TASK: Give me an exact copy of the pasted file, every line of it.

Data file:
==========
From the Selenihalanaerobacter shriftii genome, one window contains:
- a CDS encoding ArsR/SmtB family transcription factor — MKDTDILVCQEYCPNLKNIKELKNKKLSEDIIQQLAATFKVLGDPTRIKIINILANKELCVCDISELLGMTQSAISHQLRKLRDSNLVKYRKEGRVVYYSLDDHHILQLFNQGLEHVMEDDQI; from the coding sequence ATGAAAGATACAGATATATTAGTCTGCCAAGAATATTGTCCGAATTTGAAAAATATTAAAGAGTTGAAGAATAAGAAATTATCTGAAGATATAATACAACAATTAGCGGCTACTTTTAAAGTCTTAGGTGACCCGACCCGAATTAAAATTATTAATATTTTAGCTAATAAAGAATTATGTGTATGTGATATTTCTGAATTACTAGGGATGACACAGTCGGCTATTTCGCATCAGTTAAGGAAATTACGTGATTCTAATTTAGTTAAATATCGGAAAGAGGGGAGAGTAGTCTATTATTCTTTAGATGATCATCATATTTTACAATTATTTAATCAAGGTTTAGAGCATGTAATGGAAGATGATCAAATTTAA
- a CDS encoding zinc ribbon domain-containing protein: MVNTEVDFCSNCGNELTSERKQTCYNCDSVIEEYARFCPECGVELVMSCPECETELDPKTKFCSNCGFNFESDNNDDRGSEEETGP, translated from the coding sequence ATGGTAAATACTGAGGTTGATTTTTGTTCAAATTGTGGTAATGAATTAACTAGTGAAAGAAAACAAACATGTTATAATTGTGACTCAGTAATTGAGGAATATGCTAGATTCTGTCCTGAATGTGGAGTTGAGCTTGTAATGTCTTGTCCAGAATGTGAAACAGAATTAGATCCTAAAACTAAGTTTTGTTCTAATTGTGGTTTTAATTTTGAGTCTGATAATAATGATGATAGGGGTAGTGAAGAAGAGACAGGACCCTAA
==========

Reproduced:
From the Selenihalanaerobacter shriftii genome, one window contains:
- a CDS encoding ArsR/SmtB family transcription factor — MKDTDILVCQEYCPNLKNIKELKNKKLSEDIIQQLAATFKVLGDPTRIKIINILANKELCVCDISELLGMTQSAISHQLRKLRDSNLVKYRKEGRVVYYSLDDHHILQLFNQGLEHVMEDDQI; from the coding sequence ATGAAAGATACAGATATATTAGTCTGCCAAGAATATTGTCCGAATTTGAAAAATATTAAAGAGTTGAAGAATAAGAAATTATCTGAAGATATAATACAACAATTAGCGGCTACTTTTAAAGTCTTAGGTGACCCGACCCGAATTAAAATTATTAATATTTTAGCTAATAAAGAATTATGTGTATGTGATATTTCTGAATTACTAGGGATGACACAGTCGGCTATTTCGCATCAGTTAAGGAAATTACGTGATTCTAATTTAGTTAAATATCGGAAAGAGGGGAGAGTAGTCTATTATTCTTTAGATGATCATCATATTTTACAATTATTTAATCAAGGTTTAGAGCATGTAATGGAAGATGATCAAATTTAA
- a CDS encoding zinc ribbon domain-containing protein: MVNTEVDFCSNCGNELTSERKQTCYNCDSVIEEYARFCPECGVELVMSCPECETELDPKTKFCSNCGFNFESDNNDDRGSEEETGP, translated from the coding sequence ATGGTAAATACTGAGGTTGATTTTTGTTCAAATTGTGGTAATGAATTAACTAGTGAAAGAAAACAAACATGTTATAATTGTGACTCAGTAATTGAGGAATATGCTAGATTCTGTCCTGAATGTGGAGTTGAGCTTGTAATGTCTTGTCCAGAATGTGAAACAGAATTAGATCCTAAAACTAAGTTTTGTTCTAATTGTGGTTTTAATTTTGAGTCTGATAATAATGATGATAGGGGTAGTGAAGAAGAGACAGGACCCTAA